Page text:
Adelante and MAA merge to form the Westside Pathways Project

In Fall 2013, Dr. Enrique Alemán, Jr., and Dr. Dolores Delgado Bernal with the support of a $50,000 Utah System of Higher Education Expansion Grant merged and expanded two college-access partnerships, Adelante: A College Awareness and Preparatory Partnership (Adelante) and Mestizo Arts & Activism (MAA), to form the Westside Pathways Project. The successful merging of both partnerships involves parents, teachers, educational leaders, community members, university partners, undergraduate student mentors, and nearly 50 graduate students, mostly students of color from the College of Education, who have served as graduate research assistants or volunteers with Adelante or MAA. Most recently President Pershing committed $50,000 a year for the next three years to ensure the long-term success of the Westside Pathways Project.

Adelante, founded in 2005, is a K-8 model premised on the belief that all young people, including students of color and students from lower-socioeconomic families should be expected and prepared to enroll and succeed in college, and that college preparation must emphasize students’ intellectual development in relation to community and culture. Adelante provides higher educational experiences to elementary and middle school students and fosters a college going culture in the schools. Delgado Bernal and Alemán’s research finds that after nine years of partnership work, the culture of Jackson is one that now talks about college regularly and creates awareness via college student mentors and university field trips. Their research also points to how the original cohort of kindergarteners, who are now eighth graders at Bryant Middle School, articulate their desire to go to college, what they need to do to get there, and their concerns about how to pay for college.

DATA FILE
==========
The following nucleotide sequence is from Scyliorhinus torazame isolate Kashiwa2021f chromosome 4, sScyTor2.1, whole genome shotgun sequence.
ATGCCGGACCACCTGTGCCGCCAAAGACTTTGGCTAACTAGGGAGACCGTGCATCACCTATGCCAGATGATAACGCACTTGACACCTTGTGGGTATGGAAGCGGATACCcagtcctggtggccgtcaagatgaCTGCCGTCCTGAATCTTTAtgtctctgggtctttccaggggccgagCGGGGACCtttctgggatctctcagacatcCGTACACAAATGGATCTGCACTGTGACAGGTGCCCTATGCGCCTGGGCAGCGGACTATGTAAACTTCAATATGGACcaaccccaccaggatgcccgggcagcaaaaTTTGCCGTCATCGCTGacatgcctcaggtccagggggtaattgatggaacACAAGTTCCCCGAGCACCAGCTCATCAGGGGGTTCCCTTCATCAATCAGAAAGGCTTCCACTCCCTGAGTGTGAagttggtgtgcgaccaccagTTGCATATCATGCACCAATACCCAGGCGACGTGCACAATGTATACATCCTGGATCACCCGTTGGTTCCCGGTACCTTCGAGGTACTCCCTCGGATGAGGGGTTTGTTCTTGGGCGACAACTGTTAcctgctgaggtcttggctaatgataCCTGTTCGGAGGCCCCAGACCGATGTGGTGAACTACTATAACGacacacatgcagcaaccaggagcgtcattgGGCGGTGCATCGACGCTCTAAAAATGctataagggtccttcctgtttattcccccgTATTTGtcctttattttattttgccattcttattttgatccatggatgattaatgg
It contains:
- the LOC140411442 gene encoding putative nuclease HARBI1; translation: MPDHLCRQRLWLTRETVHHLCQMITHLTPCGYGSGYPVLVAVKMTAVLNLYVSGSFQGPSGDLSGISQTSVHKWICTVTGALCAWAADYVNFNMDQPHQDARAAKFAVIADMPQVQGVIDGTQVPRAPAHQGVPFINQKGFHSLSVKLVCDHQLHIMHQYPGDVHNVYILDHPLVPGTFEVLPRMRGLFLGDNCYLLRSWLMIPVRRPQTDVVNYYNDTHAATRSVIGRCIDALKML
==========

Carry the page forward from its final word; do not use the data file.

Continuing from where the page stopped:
MAA, founded in 2007, is a youth of color collective that exposes high school students to participatory action research, civic engagement, and college readiness. It provides a community space for youth to engage in asset-based community building activities and critical dialogues on social, political, and educational issues pertinent to youth of color in the Salt Lake Valley. MAA youth have distributed their community-based research via blogs, websites, videos, digital stories, community talks, and about a dozen national and local conferences. Most importantly, in terms of the educational pipeline, in the last four years approximately 90% of the seniors have applied to and attended college after graduating from high school—most of these students have chosen the U. The majority of these students are first-generation college students, demonstrating that MAA is contributing to a strong foundation for creating college access for underrepresented students.

In 2014-15, the first cohort of Adelante alum will transition to high school. MAA will implement new strategies for outreaching and recruiting these students into the MAA space and continue to develop college access programming for these students.